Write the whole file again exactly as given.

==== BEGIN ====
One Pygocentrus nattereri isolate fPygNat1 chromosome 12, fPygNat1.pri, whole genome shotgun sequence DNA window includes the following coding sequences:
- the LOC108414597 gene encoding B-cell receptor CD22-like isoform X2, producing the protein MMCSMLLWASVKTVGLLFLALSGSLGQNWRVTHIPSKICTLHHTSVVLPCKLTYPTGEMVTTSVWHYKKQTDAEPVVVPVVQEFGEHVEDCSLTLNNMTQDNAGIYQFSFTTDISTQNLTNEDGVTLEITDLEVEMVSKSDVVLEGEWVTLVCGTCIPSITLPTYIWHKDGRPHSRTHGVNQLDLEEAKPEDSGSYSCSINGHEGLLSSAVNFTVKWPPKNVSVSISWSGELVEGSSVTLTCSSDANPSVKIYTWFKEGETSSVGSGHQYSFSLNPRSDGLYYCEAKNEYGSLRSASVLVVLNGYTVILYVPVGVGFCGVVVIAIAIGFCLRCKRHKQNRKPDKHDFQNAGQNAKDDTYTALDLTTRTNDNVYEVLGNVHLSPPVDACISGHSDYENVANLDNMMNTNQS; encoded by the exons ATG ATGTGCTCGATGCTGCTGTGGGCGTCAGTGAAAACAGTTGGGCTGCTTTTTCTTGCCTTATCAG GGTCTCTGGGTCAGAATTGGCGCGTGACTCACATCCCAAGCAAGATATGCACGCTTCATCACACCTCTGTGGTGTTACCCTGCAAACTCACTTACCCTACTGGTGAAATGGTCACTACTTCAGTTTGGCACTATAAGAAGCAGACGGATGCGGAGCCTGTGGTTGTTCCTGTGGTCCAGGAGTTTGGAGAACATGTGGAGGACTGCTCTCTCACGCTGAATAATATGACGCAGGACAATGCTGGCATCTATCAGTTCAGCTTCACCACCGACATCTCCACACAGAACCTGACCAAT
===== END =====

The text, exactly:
One Pygocentrus nattereri isolate fPygNat1 chromosome 12, fPygNat1.pri, whole genome shotgun sequence DNA window includes the following coding sequences:
- the LOC108414597 gene encoding B-cell receptor CD22-like isoform X2, producing the protein MMCSMLLWASVKTVGLLFLALSGSLGQNWRVTHIPSKICTLHHTSVVLPCKLTYPTGEMVTTSVWHYKKQTDAEPVVVPVVQEFGEHVEDCSLTLNNMTQDNAGIYQFSFTTDISTQNLTNEDGVTLEITDLEVEMVSKSDVVLEGEWVTLVCGTCIPSITLPTYIWHKDGRPHSRTHGVNQLDLEEAKPEDSGSYSCSINGHEGLLSSAVNFTVKWPPKNVSVSISWSGELVEGSSVTLTCSSDANPSVKIYTWFKEGETSSVGSGHQYSFSLNPRSDGLYYCEAKNEYGSLRSASVLVVLNGYTVILYVPVGVGFCGVVVIAIAIGFCLRCKRHKQNRKPDKHDFQNAGQNAKDDTYTALDLTTRTNDNVYEVLGNVHLSPPVDACISGHSDYENVANLDNMMNTNQS; encoded by the exons ATG ATGTGCTCGATGCTGCTGTGGGCGTCAGTGAAAACAGTTGGGCTGCTTTTTCTTGCCTTATCAG GGTCTCTGGGTCAGAATTGGCGCGTGACTCACATCCCAAGCAAGATATGCACGCTTCATCACACCTCTGTGGTGTTACCCTGCAAACTCACTTACCCTACTGGTGAAATGGTCACTACTTCAGTTTGGCACTATAAGAAGCAGACGGATGCGGAGCCTGTGGTTGTTCCTGTGGTCCAGGAGTTTGGAGAACATGTGGAGGACTGCTCTCTCACGCTGAATAATATGACGCAGGACAATGCTGGCATCTATCAGTTCAGCTTCACCACCGACATCTCCACACAGAACCTGACCAAT